An anthology like this one is by definition a collective endeavor, but in addi-
tion to the contributors, many other people and institutions were crucial to its
development, and we would like to thank them. Tufts University’s Mellon
Postdoctoral Fellows Program can take credit for creating the intellectual con-
text for an interdisciplinary approach to reggaeton. While Raquel Z. Rivera
was at Tufts in 2004–6 as a Mellon Post-Doc, she co-taught with Deborah
Pacini Hernandez a course entitled Music, Blackness and Caribbean Latinos
that generated so much excitement from the students when the conversation
turned to reggaeton, that the need for a volume like this one became apparent.
Tufts’s Mellon Program also provided Rivera with the funds for a symposium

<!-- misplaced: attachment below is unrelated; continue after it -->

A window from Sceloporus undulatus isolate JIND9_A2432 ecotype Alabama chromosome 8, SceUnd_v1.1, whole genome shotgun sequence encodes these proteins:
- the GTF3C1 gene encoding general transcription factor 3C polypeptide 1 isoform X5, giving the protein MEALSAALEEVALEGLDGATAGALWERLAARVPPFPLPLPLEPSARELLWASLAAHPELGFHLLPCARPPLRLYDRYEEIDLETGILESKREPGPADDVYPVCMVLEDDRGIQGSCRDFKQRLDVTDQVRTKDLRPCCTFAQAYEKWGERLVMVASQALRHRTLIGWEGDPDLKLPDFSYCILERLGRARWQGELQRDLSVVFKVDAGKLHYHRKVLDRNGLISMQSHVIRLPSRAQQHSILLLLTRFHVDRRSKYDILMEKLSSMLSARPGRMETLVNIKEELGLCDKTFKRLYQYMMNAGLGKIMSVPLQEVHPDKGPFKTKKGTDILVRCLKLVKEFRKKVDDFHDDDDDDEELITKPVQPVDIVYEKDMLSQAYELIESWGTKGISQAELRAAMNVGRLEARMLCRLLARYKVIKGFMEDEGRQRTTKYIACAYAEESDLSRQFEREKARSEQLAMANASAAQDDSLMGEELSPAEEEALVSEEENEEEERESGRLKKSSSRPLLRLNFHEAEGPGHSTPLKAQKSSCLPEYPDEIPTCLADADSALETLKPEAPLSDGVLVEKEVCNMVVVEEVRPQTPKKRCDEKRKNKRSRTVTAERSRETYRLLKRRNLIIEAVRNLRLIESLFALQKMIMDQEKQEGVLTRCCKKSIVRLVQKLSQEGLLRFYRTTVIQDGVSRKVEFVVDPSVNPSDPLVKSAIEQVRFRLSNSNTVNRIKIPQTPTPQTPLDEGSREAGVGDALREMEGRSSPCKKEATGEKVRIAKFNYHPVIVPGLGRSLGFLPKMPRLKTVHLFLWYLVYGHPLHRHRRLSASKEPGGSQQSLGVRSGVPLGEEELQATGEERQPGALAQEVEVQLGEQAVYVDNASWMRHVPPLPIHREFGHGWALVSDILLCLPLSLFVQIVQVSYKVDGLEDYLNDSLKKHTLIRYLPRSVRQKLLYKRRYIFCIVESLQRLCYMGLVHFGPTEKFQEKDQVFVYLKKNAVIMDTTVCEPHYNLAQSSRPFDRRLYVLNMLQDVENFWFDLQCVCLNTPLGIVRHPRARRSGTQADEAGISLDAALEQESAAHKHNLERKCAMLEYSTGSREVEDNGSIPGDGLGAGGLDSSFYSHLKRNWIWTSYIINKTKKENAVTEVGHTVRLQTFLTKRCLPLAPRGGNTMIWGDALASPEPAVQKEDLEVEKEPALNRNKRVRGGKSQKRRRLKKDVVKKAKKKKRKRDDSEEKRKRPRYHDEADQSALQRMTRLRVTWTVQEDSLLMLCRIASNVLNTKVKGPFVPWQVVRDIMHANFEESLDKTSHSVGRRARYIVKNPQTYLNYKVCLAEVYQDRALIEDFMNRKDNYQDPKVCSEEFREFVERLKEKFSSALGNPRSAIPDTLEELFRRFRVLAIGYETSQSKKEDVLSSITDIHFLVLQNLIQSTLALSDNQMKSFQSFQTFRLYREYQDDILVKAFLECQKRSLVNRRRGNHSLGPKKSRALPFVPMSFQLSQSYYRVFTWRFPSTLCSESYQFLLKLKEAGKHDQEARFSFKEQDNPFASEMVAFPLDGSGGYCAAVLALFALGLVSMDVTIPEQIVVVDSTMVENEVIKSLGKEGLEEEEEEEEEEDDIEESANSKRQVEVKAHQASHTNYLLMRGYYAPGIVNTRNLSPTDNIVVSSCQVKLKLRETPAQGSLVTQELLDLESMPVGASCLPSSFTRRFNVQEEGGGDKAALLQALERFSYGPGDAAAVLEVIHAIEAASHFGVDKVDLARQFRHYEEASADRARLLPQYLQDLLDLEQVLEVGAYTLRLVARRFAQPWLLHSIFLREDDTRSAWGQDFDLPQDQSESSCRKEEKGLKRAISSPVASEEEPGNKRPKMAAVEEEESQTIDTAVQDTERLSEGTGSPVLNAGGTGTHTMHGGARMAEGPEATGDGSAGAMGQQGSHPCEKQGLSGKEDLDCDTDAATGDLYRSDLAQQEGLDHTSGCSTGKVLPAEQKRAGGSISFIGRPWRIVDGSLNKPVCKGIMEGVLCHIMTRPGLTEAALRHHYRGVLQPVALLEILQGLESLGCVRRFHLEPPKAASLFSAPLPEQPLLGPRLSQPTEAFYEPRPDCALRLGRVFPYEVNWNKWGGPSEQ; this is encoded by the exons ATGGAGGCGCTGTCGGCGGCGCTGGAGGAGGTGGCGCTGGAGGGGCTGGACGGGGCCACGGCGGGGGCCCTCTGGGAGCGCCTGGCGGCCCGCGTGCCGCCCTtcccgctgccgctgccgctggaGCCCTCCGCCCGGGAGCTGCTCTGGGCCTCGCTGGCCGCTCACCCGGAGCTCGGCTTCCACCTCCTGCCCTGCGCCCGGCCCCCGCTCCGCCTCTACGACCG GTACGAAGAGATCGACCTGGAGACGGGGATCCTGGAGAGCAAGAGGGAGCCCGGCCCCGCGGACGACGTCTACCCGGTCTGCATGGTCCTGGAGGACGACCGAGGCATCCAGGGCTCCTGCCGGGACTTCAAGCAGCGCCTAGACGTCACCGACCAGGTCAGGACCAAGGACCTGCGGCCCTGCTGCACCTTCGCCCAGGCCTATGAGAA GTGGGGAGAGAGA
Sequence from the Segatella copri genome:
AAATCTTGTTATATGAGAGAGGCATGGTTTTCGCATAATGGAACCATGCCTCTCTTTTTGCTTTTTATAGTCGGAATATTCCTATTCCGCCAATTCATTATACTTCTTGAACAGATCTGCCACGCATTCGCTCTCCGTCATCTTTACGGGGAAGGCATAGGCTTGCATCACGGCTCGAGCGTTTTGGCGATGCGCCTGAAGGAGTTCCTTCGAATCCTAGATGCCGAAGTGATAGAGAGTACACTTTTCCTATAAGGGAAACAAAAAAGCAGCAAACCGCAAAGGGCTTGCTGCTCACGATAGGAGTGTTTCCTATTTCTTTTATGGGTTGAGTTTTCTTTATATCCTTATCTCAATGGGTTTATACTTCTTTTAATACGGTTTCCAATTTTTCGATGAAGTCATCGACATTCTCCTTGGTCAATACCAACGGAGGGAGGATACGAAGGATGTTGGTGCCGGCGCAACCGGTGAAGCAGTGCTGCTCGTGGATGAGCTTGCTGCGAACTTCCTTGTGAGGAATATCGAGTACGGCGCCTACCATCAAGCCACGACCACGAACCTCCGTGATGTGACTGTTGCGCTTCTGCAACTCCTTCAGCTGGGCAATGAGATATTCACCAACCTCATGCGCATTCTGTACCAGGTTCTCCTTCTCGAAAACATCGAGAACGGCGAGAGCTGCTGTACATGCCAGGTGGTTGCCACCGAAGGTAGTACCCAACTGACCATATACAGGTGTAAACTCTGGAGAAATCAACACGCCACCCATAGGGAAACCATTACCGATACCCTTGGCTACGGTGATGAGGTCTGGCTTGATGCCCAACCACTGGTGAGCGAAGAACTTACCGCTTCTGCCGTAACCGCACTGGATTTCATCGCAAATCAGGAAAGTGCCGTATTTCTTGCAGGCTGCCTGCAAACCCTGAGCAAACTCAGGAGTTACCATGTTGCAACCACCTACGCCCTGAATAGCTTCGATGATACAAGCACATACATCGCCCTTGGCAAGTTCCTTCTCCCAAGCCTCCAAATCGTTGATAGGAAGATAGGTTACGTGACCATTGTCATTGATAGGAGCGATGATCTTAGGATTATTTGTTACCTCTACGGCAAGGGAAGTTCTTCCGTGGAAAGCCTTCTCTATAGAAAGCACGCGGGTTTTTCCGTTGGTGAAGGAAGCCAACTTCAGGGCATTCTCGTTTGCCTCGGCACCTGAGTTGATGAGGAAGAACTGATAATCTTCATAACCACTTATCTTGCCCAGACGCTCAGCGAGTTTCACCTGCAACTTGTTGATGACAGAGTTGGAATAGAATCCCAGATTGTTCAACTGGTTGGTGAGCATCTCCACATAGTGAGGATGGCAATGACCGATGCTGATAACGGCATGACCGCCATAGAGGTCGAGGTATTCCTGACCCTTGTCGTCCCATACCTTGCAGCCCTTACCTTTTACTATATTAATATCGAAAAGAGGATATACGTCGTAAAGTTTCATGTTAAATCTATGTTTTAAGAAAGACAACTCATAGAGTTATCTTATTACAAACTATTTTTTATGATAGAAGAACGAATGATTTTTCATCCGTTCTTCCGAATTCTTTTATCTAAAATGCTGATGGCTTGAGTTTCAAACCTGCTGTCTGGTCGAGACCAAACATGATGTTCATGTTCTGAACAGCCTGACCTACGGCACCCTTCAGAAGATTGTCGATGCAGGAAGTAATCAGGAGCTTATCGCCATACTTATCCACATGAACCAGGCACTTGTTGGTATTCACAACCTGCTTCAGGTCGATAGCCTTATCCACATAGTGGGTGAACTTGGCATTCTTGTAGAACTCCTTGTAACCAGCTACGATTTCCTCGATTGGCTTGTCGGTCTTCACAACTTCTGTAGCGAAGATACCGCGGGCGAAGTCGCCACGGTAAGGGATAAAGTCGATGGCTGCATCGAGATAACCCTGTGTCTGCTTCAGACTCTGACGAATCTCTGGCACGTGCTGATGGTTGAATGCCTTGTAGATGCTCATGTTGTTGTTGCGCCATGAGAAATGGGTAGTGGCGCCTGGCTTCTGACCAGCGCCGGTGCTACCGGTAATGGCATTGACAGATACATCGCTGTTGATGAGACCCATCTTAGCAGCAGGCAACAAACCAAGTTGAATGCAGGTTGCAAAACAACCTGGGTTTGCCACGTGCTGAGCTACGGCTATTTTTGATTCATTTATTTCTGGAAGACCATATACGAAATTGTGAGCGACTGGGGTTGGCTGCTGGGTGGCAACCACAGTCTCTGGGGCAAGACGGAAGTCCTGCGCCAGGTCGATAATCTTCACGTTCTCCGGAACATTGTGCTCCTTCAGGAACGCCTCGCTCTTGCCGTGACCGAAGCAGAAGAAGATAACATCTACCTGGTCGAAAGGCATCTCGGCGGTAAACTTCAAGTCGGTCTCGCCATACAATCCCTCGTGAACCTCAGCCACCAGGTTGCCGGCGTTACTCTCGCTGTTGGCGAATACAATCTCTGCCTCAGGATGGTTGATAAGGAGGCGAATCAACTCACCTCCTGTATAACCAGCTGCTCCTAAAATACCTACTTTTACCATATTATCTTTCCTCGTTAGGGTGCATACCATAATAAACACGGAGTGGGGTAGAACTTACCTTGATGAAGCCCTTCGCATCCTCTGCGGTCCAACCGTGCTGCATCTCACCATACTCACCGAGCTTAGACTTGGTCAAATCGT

on reggaeton, which brought Wayne Marshall into the discussion, and even-
tually into the editorial collective. Rivera later received generous support from
the Center for Puerto Rican Studies at Hunter College through a research
fellowship as well as funding and logistical assistance in securing images and
permissions. Tufts University also provided publication support via a Faculty
Research Award to Pacini Hernandez.
We were also fortunate to find exceptional translators for the articles sub-
mitted in Spanish and German: Juan Flores, Héctor Fernández L’Hoeste, Noah
Dauber, and Maritza Fernández. Marisol Rodríguez and Melinda González
provided valuable assistance by compiling the bibliography. Cambridge Uni-
versity Press, Riddim magazine, Editorial Isla Negra, and the New York Post also
contributed by granting us permission to reprint articles.
Each of us also benefited individually from the support and generosity of
friends and collaborators. Raquel Z. Rivera would like to thank Bryan Vargas
of Mofongo Music & Media, Jorge ‘‘Georgie’’ Vázquez and Jonathan ‘‘J-Blak’’
Troncoso, for the many, many musical consultations, and Anabellie Rivera,
Sabrina Rivera, and Marisol Rodríguez for research assistance. Wayne Mar-
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